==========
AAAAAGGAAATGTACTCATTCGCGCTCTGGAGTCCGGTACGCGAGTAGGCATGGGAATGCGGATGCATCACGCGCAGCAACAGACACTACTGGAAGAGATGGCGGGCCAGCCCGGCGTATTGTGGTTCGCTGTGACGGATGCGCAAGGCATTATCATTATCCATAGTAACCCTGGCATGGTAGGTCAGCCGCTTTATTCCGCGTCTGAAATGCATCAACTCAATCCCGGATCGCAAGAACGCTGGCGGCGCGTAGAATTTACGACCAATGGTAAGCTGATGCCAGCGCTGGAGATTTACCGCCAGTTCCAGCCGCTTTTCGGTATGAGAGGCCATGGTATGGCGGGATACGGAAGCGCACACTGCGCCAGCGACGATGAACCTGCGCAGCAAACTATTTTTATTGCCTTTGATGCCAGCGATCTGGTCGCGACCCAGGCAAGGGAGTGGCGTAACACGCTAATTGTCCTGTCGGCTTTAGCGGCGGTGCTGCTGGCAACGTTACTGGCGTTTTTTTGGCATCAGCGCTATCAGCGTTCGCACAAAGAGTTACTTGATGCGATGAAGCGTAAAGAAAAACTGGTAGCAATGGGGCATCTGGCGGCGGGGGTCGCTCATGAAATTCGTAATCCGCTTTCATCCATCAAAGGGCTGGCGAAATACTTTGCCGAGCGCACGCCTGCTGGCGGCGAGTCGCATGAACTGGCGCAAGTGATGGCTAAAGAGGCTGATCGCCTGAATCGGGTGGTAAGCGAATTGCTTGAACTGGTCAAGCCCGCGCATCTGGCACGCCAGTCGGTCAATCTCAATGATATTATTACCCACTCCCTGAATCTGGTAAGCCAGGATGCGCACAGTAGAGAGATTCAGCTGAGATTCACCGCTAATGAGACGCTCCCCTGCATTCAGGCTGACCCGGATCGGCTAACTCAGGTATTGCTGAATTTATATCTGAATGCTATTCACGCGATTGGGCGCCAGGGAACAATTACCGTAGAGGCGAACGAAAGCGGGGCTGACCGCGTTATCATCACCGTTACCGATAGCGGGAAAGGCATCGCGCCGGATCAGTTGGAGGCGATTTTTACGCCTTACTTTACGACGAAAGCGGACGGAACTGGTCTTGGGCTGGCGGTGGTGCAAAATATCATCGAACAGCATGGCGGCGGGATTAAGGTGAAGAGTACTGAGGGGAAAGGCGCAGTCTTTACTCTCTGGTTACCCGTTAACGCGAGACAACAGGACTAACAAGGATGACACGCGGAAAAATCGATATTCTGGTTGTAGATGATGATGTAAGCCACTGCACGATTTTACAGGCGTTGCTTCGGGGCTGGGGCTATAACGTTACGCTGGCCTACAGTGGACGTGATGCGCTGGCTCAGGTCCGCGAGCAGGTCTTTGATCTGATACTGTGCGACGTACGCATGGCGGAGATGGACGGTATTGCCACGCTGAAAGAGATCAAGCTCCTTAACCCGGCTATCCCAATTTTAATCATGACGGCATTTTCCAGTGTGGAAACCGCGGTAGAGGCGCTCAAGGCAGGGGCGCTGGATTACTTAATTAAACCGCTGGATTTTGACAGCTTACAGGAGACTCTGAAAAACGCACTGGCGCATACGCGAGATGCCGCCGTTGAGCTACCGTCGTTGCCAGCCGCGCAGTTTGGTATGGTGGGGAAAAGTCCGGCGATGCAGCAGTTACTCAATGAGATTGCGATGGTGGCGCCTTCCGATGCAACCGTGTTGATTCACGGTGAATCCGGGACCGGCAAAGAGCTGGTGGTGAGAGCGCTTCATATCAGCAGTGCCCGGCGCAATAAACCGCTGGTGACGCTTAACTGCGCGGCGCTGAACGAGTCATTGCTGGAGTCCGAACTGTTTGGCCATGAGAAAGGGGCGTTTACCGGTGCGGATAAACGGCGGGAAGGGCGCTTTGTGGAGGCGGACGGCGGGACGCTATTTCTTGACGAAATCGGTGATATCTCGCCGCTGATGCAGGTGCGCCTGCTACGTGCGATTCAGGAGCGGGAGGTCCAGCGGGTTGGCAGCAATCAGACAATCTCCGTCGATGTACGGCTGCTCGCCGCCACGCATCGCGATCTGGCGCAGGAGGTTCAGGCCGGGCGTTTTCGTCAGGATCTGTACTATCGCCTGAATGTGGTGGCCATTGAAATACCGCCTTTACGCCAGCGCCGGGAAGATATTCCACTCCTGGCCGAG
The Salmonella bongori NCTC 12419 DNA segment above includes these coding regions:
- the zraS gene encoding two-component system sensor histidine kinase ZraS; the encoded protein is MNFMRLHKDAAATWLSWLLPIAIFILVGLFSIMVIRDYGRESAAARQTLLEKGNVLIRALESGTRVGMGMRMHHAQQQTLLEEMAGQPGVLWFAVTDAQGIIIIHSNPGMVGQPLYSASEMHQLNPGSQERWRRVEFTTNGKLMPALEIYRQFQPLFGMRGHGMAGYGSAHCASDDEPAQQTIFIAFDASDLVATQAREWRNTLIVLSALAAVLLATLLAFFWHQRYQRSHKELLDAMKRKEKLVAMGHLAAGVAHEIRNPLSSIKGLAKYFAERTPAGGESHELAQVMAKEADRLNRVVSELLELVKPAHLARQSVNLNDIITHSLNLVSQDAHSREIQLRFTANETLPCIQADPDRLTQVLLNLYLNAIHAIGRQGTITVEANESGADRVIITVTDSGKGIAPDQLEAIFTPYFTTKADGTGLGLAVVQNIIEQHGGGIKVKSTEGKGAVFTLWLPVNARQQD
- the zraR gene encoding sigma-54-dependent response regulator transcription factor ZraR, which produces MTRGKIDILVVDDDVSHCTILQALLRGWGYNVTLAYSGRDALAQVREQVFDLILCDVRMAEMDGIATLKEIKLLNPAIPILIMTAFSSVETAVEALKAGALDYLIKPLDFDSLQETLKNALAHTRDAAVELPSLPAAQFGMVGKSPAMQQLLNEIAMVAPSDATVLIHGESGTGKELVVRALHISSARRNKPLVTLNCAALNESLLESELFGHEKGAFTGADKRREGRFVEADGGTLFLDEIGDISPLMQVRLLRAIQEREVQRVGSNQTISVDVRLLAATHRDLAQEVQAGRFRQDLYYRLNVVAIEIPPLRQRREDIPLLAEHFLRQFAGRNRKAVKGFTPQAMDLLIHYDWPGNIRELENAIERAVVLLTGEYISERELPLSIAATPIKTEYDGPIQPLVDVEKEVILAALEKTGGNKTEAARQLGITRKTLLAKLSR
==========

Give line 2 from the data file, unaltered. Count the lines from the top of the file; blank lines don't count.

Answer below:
The Salmonella bongori NCTC 12419 DNA segment above includes these coding regions: